Looking ahead to the rest of 2019, producers indicated that 2019 is poised to be a challenging year for many farm operations. A majority of producers (57%) indicated they expect their farms’ operating expenses to increase this year with 38 percent expecting operating expenses to be about the same, both compared to 2018. When asked if they expect livestock and grain prices to increase to levels that will substantially improve their farm’s financial situation in the next year, 70 percent of respondents said no. More specifically, when asked about their soybean price expectations, four out of 10 respondents (43%) said they expect November 2019 soybean futures to fall below $8.50 sometime between mid-January and summer 2019. Looking at their farm’s financial situation, 25 percent of respondents said they expect to have a larger farm operating loan in 2019 than in 2018. Among those expecting to have a larger operating loan, over half (53%) said it was because input costs increased. However, just over one-fourth (27%) said it was because they were carrying over unpaid operating debt from prior years, suggesting that their farm operation is under financial stress.
Producer sentiment improved markedly in January compared to a month earlier. Producers view of current conditions and expectations for the future both improved, but the large improvement in farmers’ perspective on current conditions was the biggest driver behind the Ag Economy Barometer’s increase. The boost in revenue provided by USDA’s MFP payments and the passage of the 2018 Farm Bill, both of which took place in December but after the December survey was conducted, were likely responsible for some of the improvement in farmers’ sentiment. The sentiment improvement spilled over into a more optimistic perspective on making large investments in items like machinery and buildings as the Large Farm Investment Index rose 11 points in December to reach its highest level since last June. Although producers looked more favorably upon investing in machinery and buildings, that did not carry over into their views regarding future farmland values which weakened somewhat over both a 12-month and 5-year time horizon.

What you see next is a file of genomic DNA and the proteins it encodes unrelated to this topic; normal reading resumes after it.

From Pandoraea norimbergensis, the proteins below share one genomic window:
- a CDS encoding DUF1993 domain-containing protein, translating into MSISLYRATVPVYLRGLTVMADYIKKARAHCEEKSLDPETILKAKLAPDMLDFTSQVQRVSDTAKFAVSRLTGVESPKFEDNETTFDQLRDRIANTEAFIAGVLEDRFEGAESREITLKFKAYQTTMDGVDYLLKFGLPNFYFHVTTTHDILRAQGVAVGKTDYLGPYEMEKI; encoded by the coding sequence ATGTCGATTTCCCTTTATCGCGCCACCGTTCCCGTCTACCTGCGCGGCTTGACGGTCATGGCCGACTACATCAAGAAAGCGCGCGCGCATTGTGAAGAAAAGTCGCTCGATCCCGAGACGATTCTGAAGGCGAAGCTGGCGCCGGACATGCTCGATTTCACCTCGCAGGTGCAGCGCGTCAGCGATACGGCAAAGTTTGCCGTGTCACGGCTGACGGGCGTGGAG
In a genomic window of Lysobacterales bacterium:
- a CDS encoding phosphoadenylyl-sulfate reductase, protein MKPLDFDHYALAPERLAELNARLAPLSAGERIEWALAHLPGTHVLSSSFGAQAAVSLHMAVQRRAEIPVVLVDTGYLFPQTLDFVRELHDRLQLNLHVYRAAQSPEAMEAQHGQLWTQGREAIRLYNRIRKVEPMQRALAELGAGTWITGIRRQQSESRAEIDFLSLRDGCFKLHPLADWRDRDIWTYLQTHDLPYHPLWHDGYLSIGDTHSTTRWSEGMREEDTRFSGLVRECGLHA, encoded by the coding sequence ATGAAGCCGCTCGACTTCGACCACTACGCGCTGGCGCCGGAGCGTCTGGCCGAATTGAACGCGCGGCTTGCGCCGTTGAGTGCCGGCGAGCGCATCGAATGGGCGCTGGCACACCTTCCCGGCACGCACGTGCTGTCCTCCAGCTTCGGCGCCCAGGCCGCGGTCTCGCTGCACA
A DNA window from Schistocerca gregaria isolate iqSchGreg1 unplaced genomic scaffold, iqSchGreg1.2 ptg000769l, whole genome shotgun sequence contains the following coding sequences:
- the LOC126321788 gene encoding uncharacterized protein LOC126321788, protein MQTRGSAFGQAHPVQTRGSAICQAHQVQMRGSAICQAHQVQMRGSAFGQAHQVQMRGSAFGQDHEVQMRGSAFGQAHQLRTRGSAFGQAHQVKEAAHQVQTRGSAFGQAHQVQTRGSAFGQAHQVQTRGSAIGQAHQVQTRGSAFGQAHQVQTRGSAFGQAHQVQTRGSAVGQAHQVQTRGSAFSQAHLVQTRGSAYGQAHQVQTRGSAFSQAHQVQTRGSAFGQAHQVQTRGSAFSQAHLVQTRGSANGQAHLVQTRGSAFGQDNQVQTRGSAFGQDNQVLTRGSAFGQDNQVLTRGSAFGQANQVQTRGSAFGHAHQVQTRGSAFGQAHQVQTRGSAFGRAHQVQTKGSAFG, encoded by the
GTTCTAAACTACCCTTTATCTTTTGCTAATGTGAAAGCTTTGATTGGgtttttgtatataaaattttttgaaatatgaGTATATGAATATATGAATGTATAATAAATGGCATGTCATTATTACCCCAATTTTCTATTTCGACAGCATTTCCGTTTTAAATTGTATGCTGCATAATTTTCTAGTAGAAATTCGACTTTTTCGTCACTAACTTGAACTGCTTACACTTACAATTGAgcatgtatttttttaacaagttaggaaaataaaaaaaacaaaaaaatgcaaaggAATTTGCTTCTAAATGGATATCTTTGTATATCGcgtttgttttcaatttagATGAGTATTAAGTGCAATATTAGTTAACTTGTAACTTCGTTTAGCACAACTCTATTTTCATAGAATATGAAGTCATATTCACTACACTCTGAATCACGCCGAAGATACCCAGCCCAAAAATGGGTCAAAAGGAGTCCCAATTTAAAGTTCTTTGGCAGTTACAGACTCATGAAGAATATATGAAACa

Looking ahead to plans for 2019, nearly one-fourth of farmers that planted soybeans in 2018 plan to reduce their soybean acreage this year whereas just 8 percent plan to increase their soybean acreage. Among those that plan to reduce acreage, 58 percent plan to reduce their acreage by 10 percent or more. This was a lower percentage than recorded on the November 2018 survey when 69 percent of growers planning to reduce soybean acreage said they expected to reduce soybean acreage by 10 percent or more.
The Champaign Urbana Schools Foundation (CUSF) received an early holiday gift when Farm Credit Illinois donated $25,000 for an outdoor educational pavilion to be built at Fowler Farm, just west of Champaign. Kelly Hill, CUSF’s Executive Director says, “Fowler Farm has continued to grow as an outdoor classroom for science, agriculture and environmental sustainability. We are honored to have Farm Credit Illinois recognize the value of investing in these types of transformative experiences for students.”
Julie Anders, Edison Middle School Science teacher and lead educator for the CUSF grant funded program at Fowler Farm is excited to bring more students out to experience the farm activities. “This type of community support gives students real life experience with issues of food production, nutrition and ecological awareness. The Farm Credit Learn & Grow Pavilion, will become a shared place of ownership for the students...just as they refer to "my school" and “my teacher" this space will also become "our farm" and "our Learn and Grow Pavilion" a shared space with a sense of community.”
“Providing today’s youth with engaging agricultural learning experiences in an outdoor classroom connects them with the soil and food in a tangible way,” says Tom Tracy, President & CEO Farm Credit Illinois. "We are grateful for the Champaign Urbana Schools Foundation’s vision and the opportunity to fund the Farm Credit Learn & Grow Pavilion at Fowler Farm.”